Developments in the last two decades have produced a network of institutional mechanisms at the international level designed to pursue accountability for mass violations of human rights. As the relatively nascent field of International Justice evolves, its very foundations are the subject of great contestation. In this seminar we will explore some of the most important contemporary debates in International Justice, as a lens through which to consider the possible future of the field. We will engage the theoretical and normative terms of each debate in the context of concrete contemporary case studies that demonstrate the complexity and high stakes involved in pursuing the goals of International Justice. Our ultimate objective will be to reach some agreement on possible means of leveraging law and legal institutions to secure the future of an effective framework for International Justice.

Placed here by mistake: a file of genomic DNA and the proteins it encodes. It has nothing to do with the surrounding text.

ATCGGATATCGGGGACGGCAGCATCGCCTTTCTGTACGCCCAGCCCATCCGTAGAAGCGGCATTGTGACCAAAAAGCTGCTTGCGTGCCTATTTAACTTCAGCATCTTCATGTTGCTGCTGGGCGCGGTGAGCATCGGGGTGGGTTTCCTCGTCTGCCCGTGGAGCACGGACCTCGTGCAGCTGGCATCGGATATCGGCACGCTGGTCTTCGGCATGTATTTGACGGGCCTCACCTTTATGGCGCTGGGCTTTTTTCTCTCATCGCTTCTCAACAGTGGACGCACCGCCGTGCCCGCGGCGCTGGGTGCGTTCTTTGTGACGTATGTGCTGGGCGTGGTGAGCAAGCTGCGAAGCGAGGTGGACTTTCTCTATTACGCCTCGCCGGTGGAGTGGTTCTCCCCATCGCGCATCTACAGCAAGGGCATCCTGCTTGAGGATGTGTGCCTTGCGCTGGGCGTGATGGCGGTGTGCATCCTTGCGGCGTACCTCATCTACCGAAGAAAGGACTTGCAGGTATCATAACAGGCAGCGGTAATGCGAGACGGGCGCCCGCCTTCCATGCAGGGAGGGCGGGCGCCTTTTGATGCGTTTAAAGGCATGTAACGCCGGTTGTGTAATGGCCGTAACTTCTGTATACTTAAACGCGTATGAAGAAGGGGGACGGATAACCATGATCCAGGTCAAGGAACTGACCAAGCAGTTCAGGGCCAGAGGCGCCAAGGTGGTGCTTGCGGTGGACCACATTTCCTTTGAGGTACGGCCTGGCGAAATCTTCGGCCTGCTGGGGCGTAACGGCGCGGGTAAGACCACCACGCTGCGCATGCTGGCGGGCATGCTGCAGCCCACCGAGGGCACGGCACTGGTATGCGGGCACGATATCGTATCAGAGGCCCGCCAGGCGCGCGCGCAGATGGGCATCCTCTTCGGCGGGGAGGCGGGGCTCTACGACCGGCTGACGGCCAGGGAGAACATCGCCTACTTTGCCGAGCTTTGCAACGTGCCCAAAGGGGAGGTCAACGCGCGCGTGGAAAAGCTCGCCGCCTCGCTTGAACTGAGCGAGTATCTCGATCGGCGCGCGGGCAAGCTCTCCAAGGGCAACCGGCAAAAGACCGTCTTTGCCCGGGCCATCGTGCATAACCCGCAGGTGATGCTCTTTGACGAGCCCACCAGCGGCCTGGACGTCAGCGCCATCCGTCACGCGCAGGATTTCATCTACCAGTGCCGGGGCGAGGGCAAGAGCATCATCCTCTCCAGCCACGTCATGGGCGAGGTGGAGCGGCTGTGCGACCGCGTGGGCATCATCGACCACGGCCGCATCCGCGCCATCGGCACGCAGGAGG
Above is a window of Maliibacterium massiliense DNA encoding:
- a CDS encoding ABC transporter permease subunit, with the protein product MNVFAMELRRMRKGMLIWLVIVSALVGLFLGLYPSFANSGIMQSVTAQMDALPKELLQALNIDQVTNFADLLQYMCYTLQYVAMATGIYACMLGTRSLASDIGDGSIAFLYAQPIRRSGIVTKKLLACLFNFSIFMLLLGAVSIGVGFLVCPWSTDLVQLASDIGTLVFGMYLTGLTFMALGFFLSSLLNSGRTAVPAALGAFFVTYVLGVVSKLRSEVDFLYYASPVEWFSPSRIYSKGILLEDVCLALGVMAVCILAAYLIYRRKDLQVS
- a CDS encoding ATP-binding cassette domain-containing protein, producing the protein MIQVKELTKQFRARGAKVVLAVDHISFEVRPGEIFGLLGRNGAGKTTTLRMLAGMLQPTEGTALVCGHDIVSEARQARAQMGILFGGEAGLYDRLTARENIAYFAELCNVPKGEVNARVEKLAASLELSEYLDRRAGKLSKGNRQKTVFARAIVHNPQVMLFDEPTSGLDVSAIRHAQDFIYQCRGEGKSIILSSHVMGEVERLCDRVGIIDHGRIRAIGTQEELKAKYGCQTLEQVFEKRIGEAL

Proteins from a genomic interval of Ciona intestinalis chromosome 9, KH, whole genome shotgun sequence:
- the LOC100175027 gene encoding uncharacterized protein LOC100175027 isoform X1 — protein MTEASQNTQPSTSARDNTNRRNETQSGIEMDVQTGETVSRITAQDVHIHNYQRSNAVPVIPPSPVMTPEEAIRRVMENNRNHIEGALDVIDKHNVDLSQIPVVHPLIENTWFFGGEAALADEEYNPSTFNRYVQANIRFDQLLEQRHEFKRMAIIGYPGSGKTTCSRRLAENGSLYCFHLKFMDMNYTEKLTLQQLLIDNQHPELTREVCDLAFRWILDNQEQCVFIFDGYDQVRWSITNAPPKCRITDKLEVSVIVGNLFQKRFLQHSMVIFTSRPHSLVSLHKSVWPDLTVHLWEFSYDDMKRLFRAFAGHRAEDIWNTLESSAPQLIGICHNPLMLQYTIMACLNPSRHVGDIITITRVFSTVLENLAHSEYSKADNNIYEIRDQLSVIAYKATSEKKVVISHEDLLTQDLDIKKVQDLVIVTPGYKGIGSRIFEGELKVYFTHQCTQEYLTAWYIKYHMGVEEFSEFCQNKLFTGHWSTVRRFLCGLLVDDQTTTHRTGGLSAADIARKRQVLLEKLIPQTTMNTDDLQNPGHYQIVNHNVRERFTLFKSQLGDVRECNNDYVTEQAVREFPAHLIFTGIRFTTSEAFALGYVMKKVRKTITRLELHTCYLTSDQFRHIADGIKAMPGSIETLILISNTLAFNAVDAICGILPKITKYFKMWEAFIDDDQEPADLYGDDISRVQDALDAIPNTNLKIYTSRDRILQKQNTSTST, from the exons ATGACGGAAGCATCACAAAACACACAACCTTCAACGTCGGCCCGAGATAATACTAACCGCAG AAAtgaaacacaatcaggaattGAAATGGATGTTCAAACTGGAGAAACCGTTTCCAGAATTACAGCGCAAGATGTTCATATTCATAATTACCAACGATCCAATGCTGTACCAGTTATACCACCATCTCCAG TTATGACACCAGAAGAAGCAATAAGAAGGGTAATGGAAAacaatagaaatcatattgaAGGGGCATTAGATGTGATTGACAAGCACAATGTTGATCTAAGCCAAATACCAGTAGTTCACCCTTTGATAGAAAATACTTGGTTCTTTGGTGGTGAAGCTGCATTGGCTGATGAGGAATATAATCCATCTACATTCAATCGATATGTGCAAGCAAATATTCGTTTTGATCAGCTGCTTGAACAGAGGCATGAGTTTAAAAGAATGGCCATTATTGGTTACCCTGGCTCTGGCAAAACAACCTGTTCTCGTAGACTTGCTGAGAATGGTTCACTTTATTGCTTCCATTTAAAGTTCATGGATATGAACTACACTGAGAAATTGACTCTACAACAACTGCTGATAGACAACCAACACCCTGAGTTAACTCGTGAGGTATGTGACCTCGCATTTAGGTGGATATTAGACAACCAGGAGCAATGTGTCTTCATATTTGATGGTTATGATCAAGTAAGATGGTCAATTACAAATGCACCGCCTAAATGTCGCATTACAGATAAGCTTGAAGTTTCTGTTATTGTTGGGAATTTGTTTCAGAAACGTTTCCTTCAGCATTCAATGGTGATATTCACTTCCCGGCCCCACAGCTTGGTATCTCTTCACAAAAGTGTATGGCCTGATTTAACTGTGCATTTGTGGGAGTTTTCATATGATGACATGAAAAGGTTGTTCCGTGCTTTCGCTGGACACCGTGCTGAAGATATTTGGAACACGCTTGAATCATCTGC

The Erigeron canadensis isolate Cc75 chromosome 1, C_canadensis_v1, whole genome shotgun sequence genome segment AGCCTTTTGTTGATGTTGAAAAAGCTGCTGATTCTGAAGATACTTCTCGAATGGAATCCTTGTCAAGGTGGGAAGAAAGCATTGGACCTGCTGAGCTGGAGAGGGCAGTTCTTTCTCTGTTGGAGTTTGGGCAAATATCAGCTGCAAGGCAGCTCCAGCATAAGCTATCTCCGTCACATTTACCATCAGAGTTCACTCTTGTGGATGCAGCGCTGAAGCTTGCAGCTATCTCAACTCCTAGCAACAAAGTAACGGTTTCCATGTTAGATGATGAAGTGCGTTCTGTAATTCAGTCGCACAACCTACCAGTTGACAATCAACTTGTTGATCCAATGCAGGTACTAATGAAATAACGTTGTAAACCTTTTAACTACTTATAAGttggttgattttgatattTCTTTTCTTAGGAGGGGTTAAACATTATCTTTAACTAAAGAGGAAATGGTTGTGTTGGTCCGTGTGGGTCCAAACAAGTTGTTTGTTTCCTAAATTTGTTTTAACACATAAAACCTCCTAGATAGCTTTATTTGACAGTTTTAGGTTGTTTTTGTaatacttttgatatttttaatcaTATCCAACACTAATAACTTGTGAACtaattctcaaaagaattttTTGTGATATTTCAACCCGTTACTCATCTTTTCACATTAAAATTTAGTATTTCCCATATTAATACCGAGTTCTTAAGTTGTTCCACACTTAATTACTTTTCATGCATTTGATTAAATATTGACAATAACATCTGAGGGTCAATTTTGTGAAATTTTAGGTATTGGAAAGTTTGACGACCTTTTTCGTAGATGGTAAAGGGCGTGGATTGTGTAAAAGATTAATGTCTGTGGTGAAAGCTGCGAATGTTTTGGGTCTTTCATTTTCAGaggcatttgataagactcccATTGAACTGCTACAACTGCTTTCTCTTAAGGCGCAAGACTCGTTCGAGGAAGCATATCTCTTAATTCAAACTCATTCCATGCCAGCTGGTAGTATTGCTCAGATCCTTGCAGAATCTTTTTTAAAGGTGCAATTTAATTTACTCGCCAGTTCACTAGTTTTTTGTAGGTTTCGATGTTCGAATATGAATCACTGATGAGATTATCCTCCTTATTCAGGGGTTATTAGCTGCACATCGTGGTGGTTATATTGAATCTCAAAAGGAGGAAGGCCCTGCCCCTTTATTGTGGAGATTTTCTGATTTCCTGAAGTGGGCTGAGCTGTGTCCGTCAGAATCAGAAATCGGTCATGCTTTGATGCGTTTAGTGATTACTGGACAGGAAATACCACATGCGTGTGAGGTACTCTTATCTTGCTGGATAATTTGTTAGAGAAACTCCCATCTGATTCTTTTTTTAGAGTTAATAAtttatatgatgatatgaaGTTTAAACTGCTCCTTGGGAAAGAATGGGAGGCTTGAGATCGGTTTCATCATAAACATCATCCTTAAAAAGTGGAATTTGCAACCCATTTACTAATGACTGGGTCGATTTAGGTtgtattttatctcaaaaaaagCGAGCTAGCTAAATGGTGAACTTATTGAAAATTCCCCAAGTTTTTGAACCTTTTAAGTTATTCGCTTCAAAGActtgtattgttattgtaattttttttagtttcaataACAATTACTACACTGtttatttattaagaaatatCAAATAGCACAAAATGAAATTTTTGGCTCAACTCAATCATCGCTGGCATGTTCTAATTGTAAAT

The seminar will begin with a brief overview of the contemporary network of international institutions tasked with responding to mass atrocity. At this early stage we will identify the stated aims of International Justice, and develop an understanding of the functioning of the institutions that exist to achieve these aims. We will then explore in depth a limited number of contemporary debates, which all deeply implicate the means and ends of International Justice. These will include the debate regarding the interface between international peace and International Justice, with a particular focus on the relationship between the International Criminal Court (ICC) and the United Nations Security Council under the Rome Statute. We will consider the debate regarding the primacy of international criminal liability over other forms of accountability in the field of International Justice. We will also interrogate debates surrounding U.S. and African Union engagement with the International Justice framework. We will approach all debates through detailed case studies of the operation (or lack thereof) of International Justice mechanisms in Darfur, Libya, Syria, Kenya, the Democratic Republic of Congo, and Rwanda, among others.